The Spoiled Pig Syndrome (SPS)
By Susan Armstrong
According to Webster, the word DISCIPLINE is defined as “training to act in accordance with rules; to train by instruction and exercise; to bring to a state of order and obedience by training and control.”
We have some very spoiled pet pigs that are causing frustration and agitation with otherwise understanding & tolerant piggy parents. This condition is referred to as The Spoiled Pig Syndrome (SPS). Is your pig misbehaving? Grouchy? Pigheaded? Nippy? Won’t listen to you? Then your pig could have SPS. To make change in this unfavorable behavior, we need to be in control. This behavior should not be condoned by you.. NOT NOW, NOT EVER!!
What causes pigs to become spoiled and how do you prevent it from continuing? I don’t have the answers scientifically accepted as facts but I do see some similar behavior after lengthy discussions with pig owners.
First I look at the physical reasons for undesirable behavior, starting with the feeding menu and schedule. Your pig could have adverse behavior based on WHAT you feed, HOW you feed, WHEN you feed, and WHO feeds.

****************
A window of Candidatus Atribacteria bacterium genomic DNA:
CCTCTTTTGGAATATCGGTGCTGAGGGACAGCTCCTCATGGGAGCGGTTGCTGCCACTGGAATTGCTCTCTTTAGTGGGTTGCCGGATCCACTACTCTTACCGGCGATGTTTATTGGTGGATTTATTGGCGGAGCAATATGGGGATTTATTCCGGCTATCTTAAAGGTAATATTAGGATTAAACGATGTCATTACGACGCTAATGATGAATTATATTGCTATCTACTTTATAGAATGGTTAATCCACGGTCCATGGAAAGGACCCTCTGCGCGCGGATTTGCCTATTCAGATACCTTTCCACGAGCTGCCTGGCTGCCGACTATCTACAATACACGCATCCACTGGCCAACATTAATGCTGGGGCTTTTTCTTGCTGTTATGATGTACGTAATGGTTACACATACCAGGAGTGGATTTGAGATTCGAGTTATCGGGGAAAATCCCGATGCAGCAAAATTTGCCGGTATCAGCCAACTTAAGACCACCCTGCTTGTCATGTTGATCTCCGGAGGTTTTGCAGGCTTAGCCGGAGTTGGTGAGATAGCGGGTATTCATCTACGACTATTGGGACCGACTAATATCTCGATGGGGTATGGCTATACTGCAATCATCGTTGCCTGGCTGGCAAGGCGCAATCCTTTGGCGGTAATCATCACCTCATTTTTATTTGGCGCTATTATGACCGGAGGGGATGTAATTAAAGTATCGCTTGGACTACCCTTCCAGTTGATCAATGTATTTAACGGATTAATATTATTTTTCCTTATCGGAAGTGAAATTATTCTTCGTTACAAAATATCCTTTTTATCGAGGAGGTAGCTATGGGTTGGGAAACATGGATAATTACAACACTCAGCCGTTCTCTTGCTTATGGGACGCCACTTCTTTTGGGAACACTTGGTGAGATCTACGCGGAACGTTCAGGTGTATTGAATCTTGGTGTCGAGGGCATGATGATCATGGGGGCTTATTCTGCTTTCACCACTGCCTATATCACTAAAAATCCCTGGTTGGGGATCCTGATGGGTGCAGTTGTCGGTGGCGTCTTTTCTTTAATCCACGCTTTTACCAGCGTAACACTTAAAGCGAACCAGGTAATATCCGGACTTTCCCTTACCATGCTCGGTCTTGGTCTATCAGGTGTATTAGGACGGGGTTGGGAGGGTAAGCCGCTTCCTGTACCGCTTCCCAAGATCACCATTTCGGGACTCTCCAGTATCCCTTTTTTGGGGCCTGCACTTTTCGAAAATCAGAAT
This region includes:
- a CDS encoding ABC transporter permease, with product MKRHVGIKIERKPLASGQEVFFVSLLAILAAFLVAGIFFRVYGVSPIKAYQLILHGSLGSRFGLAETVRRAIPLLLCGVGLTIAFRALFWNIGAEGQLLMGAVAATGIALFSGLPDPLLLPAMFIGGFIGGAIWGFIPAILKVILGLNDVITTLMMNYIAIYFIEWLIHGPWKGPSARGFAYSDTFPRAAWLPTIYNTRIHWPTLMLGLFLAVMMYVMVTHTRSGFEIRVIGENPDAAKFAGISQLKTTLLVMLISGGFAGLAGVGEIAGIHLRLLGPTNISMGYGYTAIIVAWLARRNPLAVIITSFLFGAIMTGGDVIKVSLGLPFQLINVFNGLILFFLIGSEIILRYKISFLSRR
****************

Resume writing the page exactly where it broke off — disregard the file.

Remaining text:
Then look at the environment the pig lives in. Does he/she have their own “get away” space? Does the pig feel threatened or disliked by a family member? Does the pig get enough fresh air and exercise? Is there unhappiness and discontent in the family?
Next comes questions to determine good health. When was the pig weaned from the mother, and from the siblings? Could there be a toothache, urinary infection or anything else causing pain or discomfort?
Once all the physical reasons are discussed, changed or eliminated, I take a good look at the way the pig has been socialized.
The majority of problems are vastly improved when communication is established between Parents & Piggy. “Discipline” is the magic used to communicate. Put your foot down, no more Mr. Nice Guy, make the little porker behave, if not… withdraw the reward. BUT as soon as you see the behavior you are striving to get, then INSTANTLY reward. Use your voice and body language to express what you want to communicate.
Training and consistency is critical for success in communicating. If we are NOT consistent, piggy will be getting mixed signals. Always use the same short phrases or single words to describe the behavior the pig is displaying. The rule here is: same phrase for same behavior… every time… by everyone in the family.
Communicate with your pig through consistency, training, discipline and lots of love and you will have a great companion. Remember the pig is exceptionally intelligent and will respond in a positive manner when presented with the opportunity to be equal.
© Susan Armstrong 1998